Your Dec. 8 editorial, "State flunking affordability test," quotes liberally from the National Center for Public
Higher Education’s recent report, which concludes that 49 of 50 states—including Indiana—deserve an "F"
efforts. Unfortunately, this grade is based on an analysis that dramatically overstates college costs in Indiana—or at
those costs incurred by Hoosiers attending Indiana University.
According to your editorial, the national report "found that the average Indiana family must spend 30 percent of its
to afford education at a public four-year university." In truth, the average Indiana family spends 18 percent of its
to attend a premier public four-year campus in Bloomington and 16 percent at our outstanding Indianapolis campus.
The editorial goes on to quote the national report as concluding that "the state does not offer low-priced college opportunities."
Using the report’s methodology, the average annual out-of-pocket costs at our three lowest-priced regional campuses range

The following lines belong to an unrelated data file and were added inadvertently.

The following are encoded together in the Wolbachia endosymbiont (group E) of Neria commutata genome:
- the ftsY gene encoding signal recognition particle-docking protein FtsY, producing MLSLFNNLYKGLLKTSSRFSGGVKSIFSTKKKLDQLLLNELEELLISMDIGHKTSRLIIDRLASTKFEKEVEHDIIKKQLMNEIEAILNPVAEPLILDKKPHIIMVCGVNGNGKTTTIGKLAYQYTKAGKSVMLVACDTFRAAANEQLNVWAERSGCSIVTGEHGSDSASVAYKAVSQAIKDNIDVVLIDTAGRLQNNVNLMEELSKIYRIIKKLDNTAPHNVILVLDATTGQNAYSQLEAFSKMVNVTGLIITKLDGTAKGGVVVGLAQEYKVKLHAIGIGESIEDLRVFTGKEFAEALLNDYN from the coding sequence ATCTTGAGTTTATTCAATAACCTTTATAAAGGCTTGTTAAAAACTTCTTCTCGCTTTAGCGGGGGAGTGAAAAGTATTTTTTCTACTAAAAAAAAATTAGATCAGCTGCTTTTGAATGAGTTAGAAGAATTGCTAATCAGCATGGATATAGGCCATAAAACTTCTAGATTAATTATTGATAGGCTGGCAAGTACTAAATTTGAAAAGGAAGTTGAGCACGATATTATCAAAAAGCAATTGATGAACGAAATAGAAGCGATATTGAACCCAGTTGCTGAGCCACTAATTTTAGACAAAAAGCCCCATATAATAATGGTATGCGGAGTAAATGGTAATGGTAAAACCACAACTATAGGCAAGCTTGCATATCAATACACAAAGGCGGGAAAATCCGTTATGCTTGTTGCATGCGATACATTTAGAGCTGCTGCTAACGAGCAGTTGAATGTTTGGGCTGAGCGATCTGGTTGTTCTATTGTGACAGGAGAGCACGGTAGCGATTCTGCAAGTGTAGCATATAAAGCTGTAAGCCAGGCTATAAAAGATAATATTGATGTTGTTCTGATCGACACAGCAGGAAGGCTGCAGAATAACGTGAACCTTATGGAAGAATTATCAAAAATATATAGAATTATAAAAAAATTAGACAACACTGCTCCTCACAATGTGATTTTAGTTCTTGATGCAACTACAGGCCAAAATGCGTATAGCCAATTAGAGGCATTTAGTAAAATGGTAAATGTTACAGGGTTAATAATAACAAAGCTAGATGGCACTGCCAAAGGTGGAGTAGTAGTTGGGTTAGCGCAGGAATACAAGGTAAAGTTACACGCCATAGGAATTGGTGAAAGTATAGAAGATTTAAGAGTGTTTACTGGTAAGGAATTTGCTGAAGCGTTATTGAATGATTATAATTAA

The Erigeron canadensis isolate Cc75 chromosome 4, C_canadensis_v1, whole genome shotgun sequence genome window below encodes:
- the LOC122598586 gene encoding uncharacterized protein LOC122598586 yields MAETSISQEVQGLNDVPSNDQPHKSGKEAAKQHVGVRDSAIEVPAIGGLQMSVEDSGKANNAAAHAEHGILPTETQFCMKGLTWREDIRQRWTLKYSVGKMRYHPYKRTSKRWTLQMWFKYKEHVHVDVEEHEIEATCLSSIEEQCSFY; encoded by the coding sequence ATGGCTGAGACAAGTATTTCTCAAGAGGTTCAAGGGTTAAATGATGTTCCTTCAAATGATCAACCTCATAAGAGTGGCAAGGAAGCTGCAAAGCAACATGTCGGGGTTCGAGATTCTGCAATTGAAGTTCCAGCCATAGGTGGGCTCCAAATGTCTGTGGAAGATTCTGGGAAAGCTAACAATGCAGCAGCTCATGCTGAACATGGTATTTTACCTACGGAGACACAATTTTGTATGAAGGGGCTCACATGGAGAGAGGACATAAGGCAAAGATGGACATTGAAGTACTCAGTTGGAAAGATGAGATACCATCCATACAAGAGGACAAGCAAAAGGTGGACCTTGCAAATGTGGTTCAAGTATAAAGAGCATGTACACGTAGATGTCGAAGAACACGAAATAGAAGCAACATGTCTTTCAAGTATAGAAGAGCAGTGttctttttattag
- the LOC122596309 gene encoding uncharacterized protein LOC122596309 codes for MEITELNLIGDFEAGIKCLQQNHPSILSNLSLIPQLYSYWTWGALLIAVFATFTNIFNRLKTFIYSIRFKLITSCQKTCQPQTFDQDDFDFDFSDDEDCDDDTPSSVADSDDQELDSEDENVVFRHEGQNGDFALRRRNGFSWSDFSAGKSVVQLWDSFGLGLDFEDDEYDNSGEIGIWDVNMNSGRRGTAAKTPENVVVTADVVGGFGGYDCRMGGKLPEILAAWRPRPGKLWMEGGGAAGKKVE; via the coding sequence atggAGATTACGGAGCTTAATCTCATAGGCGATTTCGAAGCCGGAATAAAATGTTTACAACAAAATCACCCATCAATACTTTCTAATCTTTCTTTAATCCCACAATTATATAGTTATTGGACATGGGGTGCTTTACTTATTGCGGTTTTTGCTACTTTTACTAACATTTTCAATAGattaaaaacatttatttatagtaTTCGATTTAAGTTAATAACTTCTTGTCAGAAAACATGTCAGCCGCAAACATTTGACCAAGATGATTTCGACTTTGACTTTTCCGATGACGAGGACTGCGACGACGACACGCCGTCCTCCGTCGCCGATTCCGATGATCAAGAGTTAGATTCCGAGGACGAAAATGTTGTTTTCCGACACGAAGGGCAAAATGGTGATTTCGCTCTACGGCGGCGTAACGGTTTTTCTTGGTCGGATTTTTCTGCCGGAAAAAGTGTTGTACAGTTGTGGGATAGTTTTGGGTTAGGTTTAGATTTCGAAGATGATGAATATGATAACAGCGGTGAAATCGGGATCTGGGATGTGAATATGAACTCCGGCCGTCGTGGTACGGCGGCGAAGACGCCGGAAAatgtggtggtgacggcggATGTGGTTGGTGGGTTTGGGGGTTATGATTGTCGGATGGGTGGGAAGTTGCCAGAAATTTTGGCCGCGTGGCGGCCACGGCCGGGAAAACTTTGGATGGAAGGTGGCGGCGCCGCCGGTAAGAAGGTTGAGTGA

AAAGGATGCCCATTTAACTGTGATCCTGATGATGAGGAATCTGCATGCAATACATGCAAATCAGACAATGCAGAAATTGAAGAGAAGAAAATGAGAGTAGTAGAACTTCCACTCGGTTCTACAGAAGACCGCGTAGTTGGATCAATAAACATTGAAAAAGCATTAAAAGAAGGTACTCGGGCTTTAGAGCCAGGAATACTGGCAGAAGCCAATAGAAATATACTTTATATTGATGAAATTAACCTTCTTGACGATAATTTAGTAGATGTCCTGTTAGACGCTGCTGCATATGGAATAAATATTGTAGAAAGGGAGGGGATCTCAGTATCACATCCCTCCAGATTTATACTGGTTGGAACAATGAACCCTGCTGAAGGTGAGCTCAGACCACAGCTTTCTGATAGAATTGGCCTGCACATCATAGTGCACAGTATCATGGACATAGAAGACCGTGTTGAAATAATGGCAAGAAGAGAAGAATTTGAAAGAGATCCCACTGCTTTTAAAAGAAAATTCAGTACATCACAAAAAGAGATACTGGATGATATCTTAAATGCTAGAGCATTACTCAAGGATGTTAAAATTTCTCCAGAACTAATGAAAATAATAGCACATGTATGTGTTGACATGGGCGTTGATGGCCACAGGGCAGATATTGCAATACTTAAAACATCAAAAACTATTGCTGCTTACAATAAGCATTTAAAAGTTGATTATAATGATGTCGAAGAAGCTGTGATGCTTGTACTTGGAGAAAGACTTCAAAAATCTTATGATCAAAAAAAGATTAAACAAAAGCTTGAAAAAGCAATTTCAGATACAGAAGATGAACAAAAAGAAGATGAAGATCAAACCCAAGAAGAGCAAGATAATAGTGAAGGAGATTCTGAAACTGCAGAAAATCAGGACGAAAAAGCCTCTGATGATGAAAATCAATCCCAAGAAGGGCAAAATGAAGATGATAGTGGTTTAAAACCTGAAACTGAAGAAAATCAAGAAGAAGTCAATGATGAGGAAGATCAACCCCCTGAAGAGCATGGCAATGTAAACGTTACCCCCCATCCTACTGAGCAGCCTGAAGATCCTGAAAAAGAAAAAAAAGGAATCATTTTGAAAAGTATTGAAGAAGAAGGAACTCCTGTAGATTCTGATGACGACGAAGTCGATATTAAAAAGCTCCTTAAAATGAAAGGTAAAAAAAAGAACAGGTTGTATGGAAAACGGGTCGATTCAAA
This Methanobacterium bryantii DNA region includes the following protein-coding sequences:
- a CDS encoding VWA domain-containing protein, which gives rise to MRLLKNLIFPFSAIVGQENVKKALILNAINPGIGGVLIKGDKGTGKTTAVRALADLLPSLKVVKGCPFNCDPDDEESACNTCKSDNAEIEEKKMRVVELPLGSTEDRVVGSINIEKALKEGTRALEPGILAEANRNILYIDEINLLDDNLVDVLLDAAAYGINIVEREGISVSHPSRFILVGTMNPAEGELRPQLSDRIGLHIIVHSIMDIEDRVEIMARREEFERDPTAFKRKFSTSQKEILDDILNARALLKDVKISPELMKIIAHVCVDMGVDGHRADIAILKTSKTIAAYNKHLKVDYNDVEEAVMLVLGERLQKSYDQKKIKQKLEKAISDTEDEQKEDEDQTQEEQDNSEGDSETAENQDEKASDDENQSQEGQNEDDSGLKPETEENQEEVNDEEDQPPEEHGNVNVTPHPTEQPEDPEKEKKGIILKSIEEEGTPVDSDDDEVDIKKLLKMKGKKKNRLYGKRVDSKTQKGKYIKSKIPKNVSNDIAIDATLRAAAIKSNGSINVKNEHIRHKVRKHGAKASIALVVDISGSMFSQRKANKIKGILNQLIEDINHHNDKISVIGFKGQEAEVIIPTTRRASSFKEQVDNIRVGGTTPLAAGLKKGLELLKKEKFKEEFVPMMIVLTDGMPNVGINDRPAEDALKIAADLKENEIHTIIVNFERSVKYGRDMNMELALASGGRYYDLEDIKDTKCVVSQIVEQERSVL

$1,240 at Richmond to $1,989 in Kokomo. I well understand that these amounts are not inexpensive in these challenging economic
times, but they are far below what is suggested by the rhetoric in this report.
The editorial’s author encourages "public universities (to) get serious about keeping tuition hikes in check." Tuition
Hoosiers attending IU’s seven campuses has increased at an average rate of 4.6 percent per year over the last five years.
President Michael McRobbie is very aware that, without simultaneous aggressive action, IU would be in danger of losing its
role as a public institution that is accessible and affordable to qualified Hoosiers.
To address the challenges created by our tuition increases, the seven campuses have increased financial aid grants—no
here—by 11.4 percent per year over the last five years. The average Indiana resident student last year received a grant
was 54-percent higher than the average grant in 2003-2004.
Your editorial is correct that the financial resources needed to attend college can be substantial for students and families,
regardless of financial aid. That is why those of us at Indiana University are exploring all avenues to make an IU education
more affordable. We also continue to examine methods to reduce operating expenses and find other efficiencies that can pass
on further savings to students and families.
At Indiana University, we are working very hard to hold down the actual out-of-pocket costs paid by Hoosier families, and
are having success. We realize, though, that we need to do more with less.
Chief financial officer